CS and Shoot-thru question for the18V25CS

Hello, I am using the 18V25CS to forward and reverse drive a Ford winshield wiper motor driving a single wiper blade. Using a static car battery @ 12.9 volts I have a no load CS reading of 2.31 volts. Running the wiper I read a constant + 2.75 volts. With my multimeter in series with the battery it shows a max draw of around 4 amps and a nominal 2.8 amps with its sample rate. Is the CS formula " 66MV PER Amp ? " If so, the CS reading is much higher at app. 6.6 amps. Why do I see a static 2.31 volt CS centering voltage instead of 2.5 ?
My second question is about " shoot-thru". I am controlling the driver from a PIC 684 micro and have inserted a Shoot-thru delay in my program. The wiper works great but I feel I could shorten the delay time between forward and reverse. My question would be, is an external " Shoot-thru" delay neccessary when using the 18V25CS driver, or dose the board do that internally for you? Thanks for any help!


How are you powering the current sensor? Can you measure VCS with your multimeter (make sure you don’t short VCS to GND with your probes!) and let me know what voltage you see? In general, I’m skeptical of your getting decent measurements with your multimeter of what sounds like a very unsteady current. Do you have access to an oscilloscope that you could use to look at the CS output? If not, can you think of a way to generate a static test case (e.g. do you have a motor you can stall at a lower voltage, and then read that stall current with your multimeter along with the CS output voltage)?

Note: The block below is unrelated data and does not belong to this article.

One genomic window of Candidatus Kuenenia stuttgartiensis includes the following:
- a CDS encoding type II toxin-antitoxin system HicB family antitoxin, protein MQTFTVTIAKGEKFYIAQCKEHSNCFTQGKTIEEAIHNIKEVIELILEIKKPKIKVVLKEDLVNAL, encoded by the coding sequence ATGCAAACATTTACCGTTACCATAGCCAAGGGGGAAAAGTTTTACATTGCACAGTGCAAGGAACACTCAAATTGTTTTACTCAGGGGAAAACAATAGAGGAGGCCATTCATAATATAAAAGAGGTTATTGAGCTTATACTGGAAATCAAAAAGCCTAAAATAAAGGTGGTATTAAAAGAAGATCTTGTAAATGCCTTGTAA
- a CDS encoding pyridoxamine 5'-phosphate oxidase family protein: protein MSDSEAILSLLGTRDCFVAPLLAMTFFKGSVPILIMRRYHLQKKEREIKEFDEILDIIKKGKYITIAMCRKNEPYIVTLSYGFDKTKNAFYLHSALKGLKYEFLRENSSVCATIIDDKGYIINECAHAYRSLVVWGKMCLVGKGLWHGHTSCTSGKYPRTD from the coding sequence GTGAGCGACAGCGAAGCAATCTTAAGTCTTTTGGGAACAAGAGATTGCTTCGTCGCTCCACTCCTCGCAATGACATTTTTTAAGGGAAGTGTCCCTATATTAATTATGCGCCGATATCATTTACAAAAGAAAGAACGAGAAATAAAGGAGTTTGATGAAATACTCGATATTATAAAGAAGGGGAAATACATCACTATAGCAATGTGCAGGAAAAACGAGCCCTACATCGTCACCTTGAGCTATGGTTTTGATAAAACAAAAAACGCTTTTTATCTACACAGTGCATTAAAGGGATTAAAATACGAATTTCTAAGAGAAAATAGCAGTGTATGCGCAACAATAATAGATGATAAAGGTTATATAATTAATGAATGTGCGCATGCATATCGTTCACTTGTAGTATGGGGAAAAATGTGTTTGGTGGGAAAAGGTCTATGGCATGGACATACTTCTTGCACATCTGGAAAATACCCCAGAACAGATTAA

You should not have to worry about shoot-through. The driver automatically inserts delays before turning on various parts of the H-bridge to prevent shoot-through.

- Ben

Thanks Ben, I am using the boards + 5 volts jumpered to VCS. I just checked it and it read 4.93 volts unconnected. I put that problem ( if it was one) aside, disconnected the jumper to VCS and fed a + 5 volts from the micro. The micro’s voltage was 5.02 unconnected and fell to 4.54 connected to VCS. CS unloaded now read 2.44 vs the original 2.31. I unconnected everything to check for solder bridges ect. everything looked good. I read the resistance between the +5 volt pin and GND and read 1 ohm with continuity. Not good. I reconnected the 12 volts and now there is no output from + 5 volts ( 25 mv). ( I watched the mA’s ready to pull the plug)

All of my solder joints are very good, and I use a ground strap when handling circuits. I assume the 4.93 vlots accounted for my initial low centering voltage. Unloaded on a 12.9 volt supply the circuit is pulling 26mA. I would like to still use the driver if possible and not loose $60.00. This just happened so it would seem resonable that something was failing.

I originally bought this to run an electric power steering motor but thought this was a good test. I do not need the CS for this application. What are my options? Can I isolate the 5 volt source and cut a trace or resistor. Or, can I continue to to use it with the fault and tolerate the 26 mA draw. Ramping the voltage to 14.0 volts the 26 mA stays the same. Any advice is appreciated. Dale